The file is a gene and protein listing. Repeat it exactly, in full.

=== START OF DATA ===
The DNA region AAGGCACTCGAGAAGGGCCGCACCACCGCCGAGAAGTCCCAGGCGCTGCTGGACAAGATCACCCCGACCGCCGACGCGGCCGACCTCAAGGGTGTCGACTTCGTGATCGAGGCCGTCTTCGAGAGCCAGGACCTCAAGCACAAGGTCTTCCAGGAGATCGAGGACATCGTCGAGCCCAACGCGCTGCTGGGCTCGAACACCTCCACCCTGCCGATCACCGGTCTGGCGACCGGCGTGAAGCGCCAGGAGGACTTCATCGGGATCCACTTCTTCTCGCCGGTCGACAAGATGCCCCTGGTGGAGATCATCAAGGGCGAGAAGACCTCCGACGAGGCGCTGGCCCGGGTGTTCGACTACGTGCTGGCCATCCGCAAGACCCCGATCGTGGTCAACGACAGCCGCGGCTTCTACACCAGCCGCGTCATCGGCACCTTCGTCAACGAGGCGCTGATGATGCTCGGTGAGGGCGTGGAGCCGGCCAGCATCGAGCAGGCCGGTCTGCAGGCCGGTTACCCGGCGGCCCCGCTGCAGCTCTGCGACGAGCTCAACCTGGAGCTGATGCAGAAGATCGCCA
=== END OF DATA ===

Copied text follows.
The DNA region AAGGCACTCGAGAAGGGCCGCACCACCGCCGAGAAGTCCCAGGCGCTGCTGGACAAGATCACCCCGACCGCCGACGCGGCCGACCTCAAGGGTGTCGACTTCGTGATCGAGGCCGTCTTCGAGAGCCAGGACCTCAAGCACAAGGTCTTCCAGGAGATCGAGGACATCGTCGAGCCCAACGCGCTGCTGGGCTCGAACACCTCCACCCTGCCGATCACCGGTCTGGCGACCGGCGTGAAGCGCCAGGAGGACTTCATCGGGATCCACTTCTTCTCGCCGGTCGACAAGATGCCCCTGGTGGAGATCATCAAGGGCGAGAAGACCTCCGACGAGGCGCTGGCCCGGGTGTTCGACTACGTGCTGGCCATCCGCAAGACCCCGATCGTGGTCAACGACAGCCGCGGCTTCTACACCAGCCGCGTCATCGGCACCTTCGTCAACGAGGCGCTGATGATGCTCGGTGAGGGCGTGGAGCCGGCCAGCATCGAGCAGGCCGGTCTGCAGGCCGGTTACCCGGCGGCCCCGCTGCAGCTCTGCGACGAGCTCAACCTGGAGCTGATGCAGAAGATCGCCA